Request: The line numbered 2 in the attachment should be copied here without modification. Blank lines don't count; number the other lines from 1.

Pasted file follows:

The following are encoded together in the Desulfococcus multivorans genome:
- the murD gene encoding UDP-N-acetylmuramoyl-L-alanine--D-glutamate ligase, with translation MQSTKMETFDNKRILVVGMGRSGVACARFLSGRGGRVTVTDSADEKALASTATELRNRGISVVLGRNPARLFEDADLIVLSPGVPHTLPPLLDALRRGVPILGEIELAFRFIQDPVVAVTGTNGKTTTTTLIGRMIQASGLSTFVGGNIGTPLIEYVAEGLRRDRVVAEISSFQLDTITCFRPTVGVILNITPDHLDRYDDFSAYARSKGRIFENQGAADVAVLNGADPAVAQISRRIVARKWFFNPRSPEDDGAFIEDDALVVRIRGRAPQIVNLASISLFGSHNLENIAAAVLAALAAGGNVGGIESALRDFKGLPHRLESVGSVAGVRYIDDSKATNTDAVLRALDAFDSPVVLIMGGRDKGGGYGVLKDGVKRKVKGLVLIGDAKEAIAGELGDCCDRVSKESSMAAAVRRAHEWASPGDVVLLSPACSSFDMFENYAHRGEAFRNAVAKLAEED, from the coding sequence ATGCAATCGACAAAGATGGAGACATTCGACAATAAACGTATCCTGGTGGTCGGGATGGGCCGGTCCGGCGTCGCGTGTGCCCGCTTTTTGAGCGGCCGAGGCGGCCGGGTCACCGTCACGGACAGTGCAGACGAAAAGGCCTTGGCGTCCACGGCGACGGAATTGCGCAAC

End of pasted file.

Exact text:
- the murD gene encoding UDP-N-acetylmuramoyl-L-alanine--D-glutamate ligase, with translation MQSTKMETFDNKRILVVGMGRSGVACARFLSGRGGRVTVTDSADEKALASTATELRNRGISVVLGRNPARLFEDADLIVLSPGVPHTLPPLLDALRRGVPILGEIELAFRFIQDPVVAVTGTNGKTTTTTLIGRMIQASGLSTFVGGNIGTPLIEYVAEGLRRDRVVAEISSFQLDTITCFRPTVGVILNITPDHLDRYDDFSAYARSKGRIFENQGAADVAVLNGADPAVAQISRRIVARKWFFNPRSPEDDGAFIEDDALVVRIRGRAPQIVNLASISLFGSHNLENIAAAVLAALAAGGNVGGIESALRDFKGLPHRLESVGSVAGVRYIDDSKATNTDAVLRALDAFDSPVVLIMGGRDKGGGYGVLKDGVKRKVKGLVLIGDAKEAIAGELGDCCDRVSKESSMAAAVRRAHEWASPGDVVLLSPACSSFDMFENYAHRGEAFRNAVAKLAEED, from the coding sequence ATGCAATCGACAAAGATGGAGACATTCGACAATAAACGTATCCTGGTGGTCGGGATGGGCCGGTCCGGCGTCGCGTGTGCCCGCTTTTTGAGCGGCCGAGGCGGCCGGGTCACCGTCACGGACAGTGCAGACGAAAAGGCCTTGGCGTCCACGGCGACGGAATTGCGCAAC